Each month since July, a CLCC staff member has shared a blog post discussing and recommending a resource, individual, or organization who we’re following as we actively work to address the systemic racism we encounter personally and professionally. We’ve found this to be meaningful and thought provoking, and have enjoyed integrating what we have learned into our weekly staff meeting discussions.
This month is my turn, and I’ve chosen to share some of the things I learned from the inspiring speakers who joined us at CLCC’s 2020 CT Land Conservation (Virtual) Conference on October 17, starting with keynote speaker, Rue Mapp, Founder/CEO, Outdoor Afro.
In response to a question as to how land trusts and others may partner with Outdoor Afro, Rue challenged us to think more deeply about how we define partnerships.
In particular, she encouraged us to think about partnerships more in the context of relationship building, and offered the following avenues:
- Participate in existing Outdoor Afro programs. Connecticut is fortunate to have a strong Outdoor Afro leadership team, offering a range of programs in which to participate—from day hikes to back-packing to bird-watching. They also are interested in engaging in other organization’s activities.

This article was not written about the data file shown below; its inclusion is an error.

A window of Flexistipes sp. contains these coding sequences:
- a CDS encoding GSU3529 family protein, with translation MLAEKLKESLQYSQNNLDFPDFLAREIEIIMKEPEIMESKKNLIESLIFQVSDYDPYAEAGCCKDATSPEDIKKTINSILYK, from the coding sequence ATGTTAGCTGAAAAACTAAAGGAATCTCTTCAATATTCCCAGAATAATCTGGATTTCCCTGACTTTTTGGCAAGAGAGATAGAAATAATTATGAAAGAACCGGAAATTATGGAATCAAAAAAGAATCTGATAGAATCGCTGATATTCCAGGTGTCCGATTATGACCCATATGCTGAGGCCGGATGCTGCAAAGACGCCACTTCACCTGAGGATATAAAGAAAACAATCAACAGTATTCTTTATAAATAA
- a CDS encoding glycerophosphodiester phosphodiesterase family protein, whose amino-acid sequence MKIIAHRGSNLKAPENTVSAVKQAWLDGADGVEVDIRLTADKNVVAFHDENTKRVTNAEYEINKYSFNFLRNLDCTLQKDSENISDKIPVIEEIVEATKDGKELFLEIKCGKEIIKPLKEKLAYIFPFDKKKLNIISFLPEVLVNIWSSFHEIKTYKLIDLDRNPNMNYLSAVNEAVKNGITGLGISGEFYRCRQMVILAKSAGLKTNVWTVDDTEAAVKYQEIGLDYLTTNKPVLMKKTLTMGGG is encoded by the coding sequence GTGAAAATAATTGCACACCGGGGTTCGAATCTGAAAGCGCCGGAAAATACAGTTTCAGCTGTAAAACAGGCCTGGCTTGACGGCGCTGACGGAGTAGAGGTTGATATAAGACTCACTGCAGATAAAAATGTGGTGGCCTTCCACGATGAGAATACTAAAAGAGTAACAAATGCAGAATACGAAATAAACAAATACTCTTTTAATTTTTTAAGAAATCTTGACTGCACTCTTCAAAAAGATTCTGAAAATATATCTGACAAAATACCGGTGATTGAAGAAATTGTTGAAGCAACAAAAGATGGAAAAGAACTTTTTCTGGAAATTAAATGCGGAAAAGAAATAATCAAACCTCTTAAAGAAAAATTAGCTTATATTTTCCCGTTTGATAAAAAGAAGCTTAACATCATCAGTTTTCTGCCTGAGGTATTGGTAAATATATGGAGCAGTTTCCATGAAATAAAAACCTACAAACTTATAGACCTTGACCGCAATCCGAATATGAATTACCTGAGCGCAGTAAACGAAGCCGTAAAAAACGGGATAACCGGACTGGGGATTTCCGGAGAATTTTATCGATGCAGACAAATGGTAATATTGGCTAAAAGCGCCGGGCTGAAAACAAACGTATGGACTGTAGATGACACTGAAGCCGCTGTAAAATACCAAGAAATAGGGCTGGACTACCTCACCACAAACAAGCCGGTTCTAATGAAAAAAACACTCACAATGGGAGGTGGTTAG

- Ideate together on accessibility. Land trusts are in the business of owning land and offering the variety of opportunities to recreate that go along with it. How can your organization work with Outdoor Afro and other groups to get more people out on your land trust properties?
- Sponsor each other. Build relationships with Outdoor Afro and other groups whose mission you believe in by sponsoring the work that they are already doing.
- Frame the relationship. When thinking about partnerships, are we giving people an opportunity to first develop a love for the land—through unstructured play, recreational touches, and immersions in nature–before asking them to participate in stewardship projects and organized work parties? This is particularly important for communities that lack equitable access to greenspaces and outdoor recreational opportunities.
And perhaps my favorite takeaway: Don’t wait for a checklist on how to break down barriers or rely upon some toolkit for cultivating relationships.
Building partnerships is about embracing this moment, reaching out, getting to know each other, and coming together around a common love for the outdoors—one step at a time.
Amy Blaymore Paterson
P.S. Read previous CLCC staff blog posts by Katharine Lange, Rebecca Dahl, Cristina Hayden, and Yaw Darko. View CLCC’s collection of Anti-Racism Resources. Get to know Outdoor Afro. Contact me—let’s talk!